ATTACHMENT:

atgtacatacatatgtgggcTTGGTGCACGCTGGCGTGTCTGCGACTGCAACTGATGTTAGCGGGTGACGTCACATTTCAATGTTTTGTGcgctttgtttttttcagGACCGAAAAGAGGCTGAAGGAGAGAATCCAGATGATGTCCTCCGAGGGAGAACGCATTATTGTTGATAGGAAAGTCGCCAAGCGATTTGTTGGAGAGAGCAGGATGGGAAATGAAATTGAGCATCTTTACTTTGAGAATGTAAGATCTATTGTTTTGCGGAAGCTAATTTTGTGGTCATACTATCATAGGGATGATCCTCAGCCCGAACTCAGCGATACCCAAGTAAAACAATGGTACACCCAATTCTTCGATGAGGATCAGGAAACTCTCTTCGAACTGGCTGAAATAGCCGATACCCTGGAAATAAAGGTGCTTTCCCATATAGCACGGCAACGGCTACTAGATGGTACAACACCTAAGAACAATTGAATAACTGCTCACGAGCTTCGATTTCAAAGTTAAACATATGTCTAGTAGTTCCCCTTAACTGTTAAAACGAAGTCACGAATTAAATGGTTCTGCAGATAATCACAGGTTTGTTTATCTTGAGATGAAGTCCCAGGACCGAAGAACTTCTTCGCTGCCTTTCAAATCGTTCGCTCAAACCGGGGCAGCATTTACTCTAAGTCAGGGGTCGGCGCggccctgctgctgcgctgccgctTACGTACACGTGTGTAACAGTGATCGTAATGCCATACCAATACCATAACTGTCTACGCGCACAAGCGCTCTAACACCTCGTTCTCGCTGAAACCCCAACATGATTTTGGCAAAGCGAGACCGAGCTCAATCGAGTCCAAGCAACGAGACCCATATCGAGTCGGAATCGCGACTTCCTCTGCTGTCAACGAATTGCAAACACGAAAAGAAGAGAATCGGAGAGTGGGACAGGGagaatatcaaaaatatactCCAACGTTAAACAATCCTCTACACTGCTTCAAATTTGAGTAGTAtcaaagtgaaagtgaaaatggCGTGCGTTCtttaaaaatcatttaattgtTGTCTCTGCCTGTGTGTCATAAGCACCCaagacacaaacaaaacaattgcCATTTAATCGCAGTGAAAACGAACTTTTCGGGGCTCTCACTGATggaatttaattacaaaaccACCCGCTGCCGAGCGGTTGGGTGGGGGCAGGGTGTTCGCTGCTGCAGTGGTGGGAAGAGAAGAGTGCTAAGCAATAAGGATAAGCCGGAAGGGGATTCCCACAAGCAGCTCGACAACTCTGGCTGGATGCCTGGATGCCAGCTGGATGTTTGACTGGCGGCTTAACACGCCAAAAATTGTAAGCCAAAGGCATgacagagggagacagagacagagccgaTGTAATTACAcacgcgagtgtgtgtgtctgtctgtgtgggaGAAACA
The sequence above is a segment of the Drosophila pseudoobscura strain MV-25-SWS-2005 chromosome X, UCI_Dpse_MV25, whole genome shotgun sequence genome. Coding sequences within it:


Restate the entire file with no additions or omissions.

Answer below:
atgtacatacatatgtgggcTTGGTGCACGCTGGCGTGTCTGCGACTGCAACTGATGTTAGCGGGTGACGTCACATTTCAATGTTTTGTGcgctttgtttttttcagGACCGAAAAGAGGCTGAAGGAGAGAATCCAGATGATGTCCTCCGAGGGAGAACGCATTATTGTTGATAGGAAAGTCGCCAAGCGATTTGTTGGAGAGAGCAGGATGGGAAATGAAATTGAGCATCTTTACTTTGAGAATGTAAGATCTATTGTTTTGCGGAAGCTAATTTTGTGGTCATACTATCATAGGGATGATCCTCAGCCCGAACTCAGCGATACCCAAGTAAAACAATGGTACACCCAATTCTTCGATGAGGATCAGGAAACTCTCTTCGAACTGGCTGAAATAGCCGATACCCTGGAAATAAAGGTGCTTTCCCATATAGCACGGCAACGGCTACTAGATGGTACAACACCTAAGAACAATTGAATAACTGCTCACGAGCTTCGATTTCAAAGTTAAACATATGTCTAGTAGTTCCCCTTAACTGTTAAAACGAAGTCACGAATTAAATGGTTCTGCAGATAATCACAGGTTTGTTTATCTTGAGATGAAGTCCCAGGACCGAAGAACTTCTTCGCTGCCTTTCAAATCGTTCGCTCAAACCGGGGCAGCATTTACTCTAAGTCAGGGGTCGGCGCggccctgctgctgcgctgccgctTACGTACACGTGTGTAACAGTGATCGTAATGCCATACCAATACCATAACTGTCTACGCGCACAAGCGCTCTAACACCTCGTTCTCGCTGAAACCCCAACATGATTTTGGCAAAGCGAGACCGAGCTCAATCGAGTCCAAGCAACGAGACCCATATCGAGTCGGAATCGCGACTTCCTCTGCTGTCAACGAATTGCAAACACGAAAAGAAGAGAATCGGAGAGTGGGACAGGGagaatatcaaaaatatactCCAACGTTAAACAATCCTCTACACTGCTTCAAATTTGAGTAGTAtcaaagtgaaagtgaaaatggCGTGCGTTCtttaaaaatcatttaattgtTGTCTCTGCCTGTGTGTCATAAGCACCCaagacacaaacaaaacaattgcCATTTAATCGCAGTGAAAACGAACTTTTCGGGGCTCTCACTGATggaatttaattacaaaaccACCCGCTGCCGAGCGGTTGGGTGGGGGCAGGGTGTTCGCTGCTGCAGTGGTGGGAAGAGAAGAGTGCTAAGCAATAAGGATAAGCCGGAAGGGGATTCCCACAAGCAGCTCGACAACTCTGGCTGGATGCCTGGATGCCAGCTGGATGTTTGACTGGCGGCTTAACACGCCAAAAATTGTAAGCCAAAGGCATgacagagggagacagagacagagccgaTGTAATTACAcacgcgagtgtgtgtgtctgtctgtgtgggaGAAACA
The sequence above is a segment of the Drosophila pseudoobscura strain MV-25-SWS-2005 chromosome X, UCI_Dpse_MV25, whole genome shotgun sequence genome. Coding sequences within it: